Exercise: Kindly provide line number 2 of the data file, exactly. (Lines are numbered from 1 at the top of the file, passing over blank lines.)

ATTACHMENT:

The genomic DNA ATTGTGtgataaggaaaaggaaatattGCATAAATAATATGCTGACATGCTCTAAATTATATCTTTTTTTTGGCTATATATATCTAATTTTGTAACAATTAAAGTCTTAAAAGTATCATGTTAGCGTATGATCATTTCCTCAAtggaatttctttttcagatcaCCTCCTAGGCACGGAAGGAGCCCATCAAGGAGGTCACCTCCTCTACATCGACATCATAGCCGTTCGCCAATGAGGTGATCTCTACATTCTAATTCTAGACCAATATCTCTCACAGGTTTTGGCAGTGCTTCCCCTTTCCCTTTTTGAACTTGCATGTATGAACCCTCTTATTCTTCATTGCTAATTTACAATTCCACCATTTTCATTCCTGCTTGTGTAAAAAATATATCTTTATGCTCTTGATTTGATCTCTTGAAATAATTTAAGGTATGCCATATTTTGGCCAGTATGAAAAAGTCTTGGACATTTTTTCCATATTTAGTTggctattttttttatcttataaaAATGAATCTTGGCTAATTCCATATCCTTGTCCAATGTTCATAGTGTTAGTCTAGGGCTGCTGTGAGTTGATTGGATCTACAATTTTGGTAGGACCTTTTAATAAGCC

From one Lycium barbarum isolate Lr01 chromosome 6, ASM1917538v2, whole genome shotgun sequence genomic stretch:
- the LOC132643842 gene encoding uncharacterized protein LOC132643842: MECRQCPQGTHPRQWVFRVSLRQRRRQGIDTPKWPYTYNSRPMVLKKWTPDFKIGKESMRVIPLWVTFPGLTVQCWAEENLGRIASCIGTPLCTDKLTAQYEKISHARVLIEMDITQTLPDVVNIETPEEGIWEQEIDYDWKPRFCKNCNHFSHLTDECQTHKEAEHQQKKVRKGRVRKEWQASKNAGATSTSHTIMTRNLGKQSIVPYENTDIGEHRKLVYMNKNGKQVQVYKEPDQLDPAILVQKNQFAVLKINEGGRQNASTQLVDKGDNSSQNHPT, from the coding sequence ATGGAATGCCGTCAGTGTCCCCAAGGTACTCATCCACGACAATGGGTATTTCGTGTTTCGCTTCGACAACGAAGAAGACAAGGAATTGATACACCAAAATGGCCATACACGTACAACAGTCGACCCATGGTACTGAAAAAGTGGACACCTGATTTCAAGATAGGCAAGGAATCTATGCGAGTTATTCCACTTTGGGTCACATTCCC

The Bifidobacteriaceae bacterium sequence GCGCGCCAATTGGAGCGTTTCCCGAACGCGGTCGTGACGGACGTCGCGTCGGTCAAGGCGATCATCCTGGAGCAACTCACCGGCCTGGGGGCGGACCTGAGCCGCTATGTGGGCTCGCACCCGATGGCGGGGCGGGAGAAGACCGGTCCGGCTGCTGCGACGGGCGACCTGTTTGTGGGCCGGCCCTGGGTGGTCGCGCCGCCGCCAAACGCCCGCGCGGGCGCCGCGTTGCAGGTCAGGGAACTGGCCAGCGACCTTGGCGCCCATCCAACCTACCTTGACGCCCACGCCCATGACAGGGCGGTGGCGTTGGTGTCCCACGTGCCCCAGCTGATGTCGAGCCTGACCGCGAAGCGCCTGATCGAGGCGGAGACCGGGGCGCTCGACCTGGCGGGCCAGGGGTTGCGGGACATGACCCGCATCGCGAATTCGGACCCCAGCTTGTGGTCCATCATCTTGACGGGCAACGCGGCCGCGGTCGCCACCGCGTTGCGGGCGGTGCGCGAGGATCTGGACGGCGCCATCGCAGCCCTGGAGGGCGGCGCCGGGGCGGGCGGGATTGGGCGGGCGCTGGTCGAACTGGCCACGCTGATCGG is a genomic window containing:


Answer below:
From one Lycium barbarum isolate Lr01 chromosome 6, ASM1917538v2, whole genome shotgun sequence genomic stretch: